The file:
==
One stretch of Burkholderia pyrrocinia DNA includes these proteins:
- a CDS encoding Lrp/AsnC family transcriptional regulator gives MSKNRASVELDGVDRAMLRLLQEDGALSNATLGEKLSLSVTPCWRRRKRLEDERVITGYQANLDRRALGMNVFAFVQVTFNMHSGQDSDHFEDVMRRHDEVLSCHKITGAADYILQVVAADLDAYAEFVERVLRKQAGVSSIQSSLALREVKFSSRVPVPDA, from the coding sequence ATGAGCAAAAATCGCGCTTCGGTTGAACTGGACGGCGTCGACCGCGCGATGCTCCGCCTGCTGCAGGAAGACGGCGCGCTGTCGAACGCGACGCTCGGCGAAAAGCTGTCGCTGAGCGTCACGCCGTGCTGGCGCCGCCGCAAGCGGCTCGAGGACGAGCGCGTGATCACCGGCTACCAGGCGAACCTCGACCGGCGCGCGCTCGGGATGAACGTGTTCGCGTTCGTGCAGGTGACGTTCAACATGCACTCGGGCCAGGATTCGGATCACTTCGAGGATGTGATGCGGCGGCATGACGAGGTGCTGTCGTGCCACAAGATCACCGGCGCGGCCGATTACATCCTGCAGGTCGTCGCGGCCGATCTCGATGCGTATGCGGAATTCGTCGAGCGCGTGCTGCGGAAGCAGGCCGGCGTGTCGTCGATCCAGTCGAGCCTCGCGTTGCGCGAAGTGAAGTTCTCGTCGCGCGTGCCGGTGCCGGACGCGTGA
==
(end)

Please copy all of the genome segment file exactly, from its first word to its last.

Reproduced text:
One stretch of Burkholderia pyrrocinia DNA includes these proteins:
- a CDS encoding Lrp/AsnC family transcriptional regulator gives MSKNRASVELDGVDRAMLRLLQEDGALSNATLGEKLSLSVTPCWRRRKRLEDERVITGYQANLDRRALGMNVFAFVQVTFNMHSGQDSDHFEDVMRRHDEVLSCHKITGAADYILQVVAADLDAYAEFVERVLRKQAGVSSIQSSLALREVKFSSRVPVPDA, from the coding sequence ATGAGCAAAAATCGCGCTTCGGTTGAACTGGACGGCGTCGACCGCGCGATGCTCCGCCTGCTGCAGGAAGACGGCGCGCTGTCGAACGCGACGCTCGGCGAAAAGCTGTCGCTGAGCGTCACGCCGTGCTGGCGCCGCCGCAAGCGGCTCGAGGACGAGCGCGTGATCACCGGCTACCAGGCGAACCTCGACCGGCGCGCGCTCGGGATGAACGTGTTCGCGTTCGTGCAGGTGACGTTCAACATGCACTCGGGCCAGGATTCGGATCACTTCGAGGATGTGATGCGGCGGCATGACGAGGTGCTGTCGTGCCACAAGATCACCGGCGCGGCCGATTACATCCTGCAGGTCGTCGCGGCCGATCTCGATGCGTATGCGGAATTCGTCGAGCGCGTGCTGCGGAAGCAGGCCGGCGTGTCGTCGATCCAGTCGAGCCTCGCGTTGCGCGAAGTGAAGTTCTCGTCGCGCGTGCCGGTGCCGGACGCGTGA